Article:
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The program provides students with the skills and knowledge to be successful in a data science career. At the end of program, graduates have the skills to analyze large datasets and to develop modeling solutions to support decision-making, a good understanding of the fundamental principles of marketing and customer relationship management, and communication skills to present results effectively to a non-technical business audience.
Computational Methods Concentration
The Computational Methods concentration addresses the increasing demand of data scientist with strong technical knowledge and skills to manage and extract information from massive amounts of data. This concentration is recommended for students who are interested in the more technical aspects of data science.
Health Care Concentration
The Health Care concentration addresses the increasing need of data scientists responsible for gathering, integrating, analyzing and presenting health care data. Students will learn analytics methods to support clinical decision systems, to improve patients’ outcomes and patients’ experience, and to improve clinical care and costs.
The Hospitality concentration addresses the increasing demand of data scientists that combine the skills to extract information from massive amounts of data with the competency in hospitality revenue analytics and optimization. The focus of this concentration is to teach students the analytics needs and challenges of the hospitality and tourism industry.
|Program Requirements||Quarter Hours|
|Total hours required||52-64|
Students will be able to:
- Explain how data is represented for analytic applications.
- Select and apply techniques for data preparation including normalization and reduction.
- Develop and evaluate predictive models.
- Perform an independent data science investigation, from data gathering and cleaning to application of data mining algorithms to interpretation of results.
No Introductory Course may be substituted for any other course at any level.
Introductory, Foundation, Advanced, and Elective course selections are determined by the concentration chosen.
Introductory courses may be waived for any of the following conditions:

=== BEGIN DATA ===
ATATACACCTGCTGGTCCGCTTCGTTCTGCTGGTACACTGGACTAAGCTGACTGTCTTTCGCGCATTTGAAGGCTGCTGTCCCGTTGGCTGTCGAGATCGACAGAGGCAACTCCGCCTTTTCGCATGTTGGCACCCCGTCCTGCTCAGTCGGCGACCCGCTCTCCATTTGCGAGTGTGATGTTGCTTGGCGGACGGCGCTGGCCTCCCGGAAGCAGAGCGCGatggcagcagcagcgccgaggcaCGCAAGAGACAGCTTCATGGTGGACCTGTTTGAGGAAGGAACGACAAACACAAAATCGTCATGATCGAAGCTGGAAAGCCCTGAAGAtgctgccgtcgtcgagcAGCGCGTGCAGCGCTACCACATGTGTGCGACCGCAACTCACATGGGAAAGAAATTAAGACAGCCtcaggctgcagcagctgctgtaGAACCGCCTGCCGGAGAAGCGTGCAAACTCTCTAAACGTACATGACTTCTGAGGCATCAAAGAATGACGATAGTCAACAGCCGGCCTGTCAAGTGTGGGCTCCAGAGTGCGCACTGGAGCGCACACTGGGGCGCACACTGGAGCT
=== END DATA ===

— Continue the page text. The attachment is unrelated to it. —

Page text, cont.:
- The student has the appropriate course work to satisfy an Introductory Course.
- The student has appropriate and verified professional experience to satisfy an Introductory Course.
- If an exam is available, the student passes a Graduate Assessment Examination (GAE) in the Introductory Course area.
Students in this degree program must meet the following requirements:
- Complete a minimum of 52 graduate credit hours in addition to any required introductory courses of the designated degree program.
- Complete all graduate courses and requirements listed in the designated degree program.
- Earn a grade of C- or better in all courses of the designated degree program.
- Maintain a cumulative GPA of 2.5 or higher.
- Students pursuing a second (or more) graduate degree may not double count or retake any course that applied toward the completion of a prior graduate degree. If a required course in the second degree was already completed and applied toward a previous degree, the student must meet with a faculty advisor to discuss a new course to be completed and substituted in the new degree. This rule also applies to cross-listed courses, which are considered to be the same course but offered under different subjects.
- Students pursuing a second master's degree must complete a minimum of 52 graduate credit hours beyond their first designated degree program in addition to any required introductory courses in their second designated degree program.
Students with a GPA of 3.9 or higher will graduate with distinction.
Concentrations, tracks and specializations provide focus to the degree. In addition to any degree requirements, students are required to choose one of the following: